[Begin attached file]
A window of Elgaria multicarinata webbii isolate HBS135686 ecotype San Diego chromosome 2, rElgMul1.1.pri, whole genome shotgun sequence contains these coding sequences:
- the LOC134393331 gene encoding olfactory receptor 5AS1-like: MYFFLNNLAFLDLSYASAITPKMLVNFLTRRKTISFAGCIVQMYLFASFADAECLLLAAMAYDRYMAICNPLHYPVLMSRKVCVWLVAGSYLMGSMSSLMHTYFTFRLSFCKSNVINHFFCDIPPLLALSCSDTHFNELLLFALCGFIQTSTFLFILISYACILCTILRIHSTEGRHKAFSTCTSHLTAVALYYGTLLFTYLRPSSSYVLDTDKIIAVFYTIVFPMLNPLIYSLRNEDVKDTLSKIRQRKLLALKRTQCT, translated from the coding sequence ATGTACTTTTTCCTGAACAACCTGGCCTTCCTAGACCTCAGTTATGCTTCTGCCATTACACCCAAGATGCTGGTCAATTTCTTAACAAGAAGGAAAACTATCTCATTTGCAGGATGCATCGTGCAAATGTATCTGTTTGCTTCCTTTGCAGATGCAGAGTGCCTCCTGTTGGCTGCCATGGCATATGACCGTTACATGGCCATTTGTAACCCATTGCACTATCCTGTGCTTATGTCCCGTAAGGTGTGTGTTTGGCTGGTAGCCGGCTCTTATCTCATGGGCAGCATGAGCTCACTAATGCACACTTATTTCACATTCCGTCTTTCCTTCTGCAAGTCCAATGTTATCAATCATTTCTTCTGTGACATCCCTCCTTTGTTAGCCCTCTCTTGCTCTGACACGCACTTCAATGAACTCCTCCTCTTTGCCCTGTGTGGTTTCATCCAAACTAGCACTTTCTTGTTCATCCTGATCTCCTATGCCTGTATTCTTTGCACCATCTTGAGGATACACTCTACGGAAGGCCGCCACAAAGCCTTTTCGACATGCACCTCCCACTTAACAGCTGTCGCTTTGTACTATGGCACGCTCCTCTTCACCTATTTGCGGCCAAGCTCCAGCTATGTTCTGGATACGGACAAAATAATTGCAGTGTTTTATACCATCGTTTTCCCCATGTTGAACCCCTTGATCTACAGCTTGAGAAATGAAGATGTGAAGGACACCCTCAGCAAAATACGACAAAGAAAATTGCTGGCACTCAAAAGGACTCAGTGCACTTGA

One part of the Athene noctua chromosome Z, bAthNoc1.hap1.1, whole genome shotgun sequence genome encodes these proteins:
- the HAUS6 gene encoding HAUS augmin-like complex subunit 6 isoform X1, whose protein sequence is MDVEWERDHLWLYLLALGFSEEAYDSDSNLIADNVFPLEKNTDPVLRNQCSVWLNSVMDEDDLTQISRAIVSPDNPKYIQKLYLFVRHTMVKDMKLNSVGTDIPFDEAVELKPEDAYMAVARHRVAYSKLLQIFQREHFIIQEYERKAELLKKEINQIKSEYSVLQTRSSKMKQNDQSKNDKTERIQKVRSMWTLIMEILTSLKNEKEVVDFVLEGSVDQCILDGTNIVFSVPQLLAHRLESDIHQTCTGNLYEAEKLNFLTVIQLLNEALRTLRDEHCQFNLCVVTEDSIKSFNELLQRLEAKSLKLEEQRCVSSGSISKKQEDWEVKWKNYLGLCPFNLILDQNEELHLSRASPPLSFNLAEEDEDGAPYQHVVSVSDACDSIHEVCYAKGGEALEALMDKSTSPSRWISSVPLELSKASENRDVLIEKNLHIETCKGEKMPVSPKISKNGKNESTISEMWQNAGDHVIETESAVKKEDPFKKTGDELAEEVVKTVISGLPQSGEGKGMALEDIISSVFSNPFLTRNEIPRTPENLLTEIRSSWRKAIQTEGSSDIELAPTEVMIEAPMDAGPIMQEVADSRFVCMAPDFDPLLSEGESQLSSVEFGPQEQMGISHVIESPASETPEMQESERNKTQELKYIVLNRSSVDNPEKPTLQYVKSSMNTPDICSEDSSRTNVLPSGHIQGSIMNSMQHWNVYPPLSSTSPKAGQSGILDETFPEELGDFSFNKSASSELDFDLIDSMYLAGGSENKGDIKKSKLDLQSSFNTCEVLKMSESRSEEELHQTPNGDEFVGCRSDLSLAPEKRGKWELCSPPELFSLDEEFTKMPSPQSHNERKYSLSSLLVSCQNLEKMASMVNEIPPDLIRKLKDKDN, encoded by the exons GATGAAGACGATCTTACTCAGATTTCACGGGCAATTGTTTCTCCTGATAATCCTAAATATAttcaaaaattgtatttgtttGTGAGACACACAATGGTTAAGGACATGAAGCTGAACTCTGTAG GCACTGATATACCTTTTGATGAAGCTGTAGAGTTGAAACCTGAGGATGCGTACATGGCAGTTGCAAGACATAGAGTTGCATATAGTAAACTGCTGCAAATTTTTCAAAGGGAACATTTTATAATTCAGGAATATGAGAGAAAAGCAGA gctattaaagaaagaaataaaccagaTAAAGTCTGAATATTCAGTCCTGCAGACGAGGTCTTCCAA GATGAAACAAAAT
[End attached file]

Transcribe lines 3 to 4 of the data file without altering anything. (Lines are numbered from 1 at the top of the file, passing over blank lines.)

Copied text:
One part of the Athene noctua chromosome Z, bAthNoc1.hap1.1, whole genome shotgun sequence genome encodes these proteins:
- the HAUS6 gene encoding HAUS augmin-like complex subunit 6 isoform X1, whose protein sequence is MDVEWERDHLWLYLLALGFSEEAYDSDSNLIADNVFPLEKNTDPVLRNQCSVWLNSVMDEDDLTQISRAIVSPDNPKYIQKLYLFVRHTMVKDMKLNSVGTDIPFDEAVELKPEDAYMAVARHRVAYSKLLQIFQREHFIIQEYERKAELLKKEINQIKSEYSVLQTRSSKMKQNDQSKNDKTERIQKVRSMWTLIMEILTSLKNEKEVVDFVLEGSVDQCILDGTNIVFSVPQLLAHRLESDIHQTCTGNLYEAEKLNFLTVIQLLNEALRTLRDEHCQFNLCVVTEDSIKSFNELLQRLEAKSLKLEEQRCVSSGSISKKQEDWEVKWKNYLGLCPFNLILDQNEELHLSRASPPLSFNLAEEDEDGAPYQHVVSVSDACDSIHEVCYAKGGEALEALMDKSTSPSRWISSVPLELSKASENRDVLIEKNLHIETCKGEKMPVSPKISKNGKNESTISEMWQNAGDHVIETESAVKKEDPFKKTGDELAEEVVKTVISGLPQSGEGKGMALEDIISSVFSNPFLTRNEIPRTPENLLTEIRSSWRKAIQTEGSSDIELAPTEVMIEAPMDAGPIMQEVADSRFVCMAPDFDPLLSEGESQLSSVEFGPQEQMGISHVIESPASETPEMQESERNKTQELKYIVLNRSSVDNPEKPTLQYVKSSMNTPDICSEDSSRTNVLPSGHIQGSIMNSMQHWNVYPPLSSTSPKAGQSGILDETFPEELGDFSFNKSASSELDFDLIDSMYLAGGSENKGDIKKSKLDLQSSFNTCEVLKMSESRSEEELHQTPNGDEFVGCRSDLSLAPEKRGKWELCSPPELFSLDEEFTKMPSPQSHNERKYSLSSLLVSCQNLEKMASMVNEIPPDLIRKLKDKDN, encoded by the exons GATGAAGACGATCTTACTCAGATTTCACGGGCAATTGTTTCTCCTGATAATCCTAAATATAttcaaaaattgtatttgtttGTGAGACACACAATGGTTAAGGACATGAAGCTGAACTCTGTAG GCACTGATATACCTTTTGATGAAGCTGTAGAGTTGAAACCTGAGGATGCGTACATGGCAGTTGCAAGACATAGAGTTGCATATAGTAAACTGCTGCAAATTTTTCAAAGGGAACATTTTATAATTCAGGAATATGAGAGAAAAGCAGA gctattaaagaaagaaataaaccagaTAAAGTCTGAATATTCAGTCCTGCAGACGAGGTCTTCCAA GATGAAACAAAAT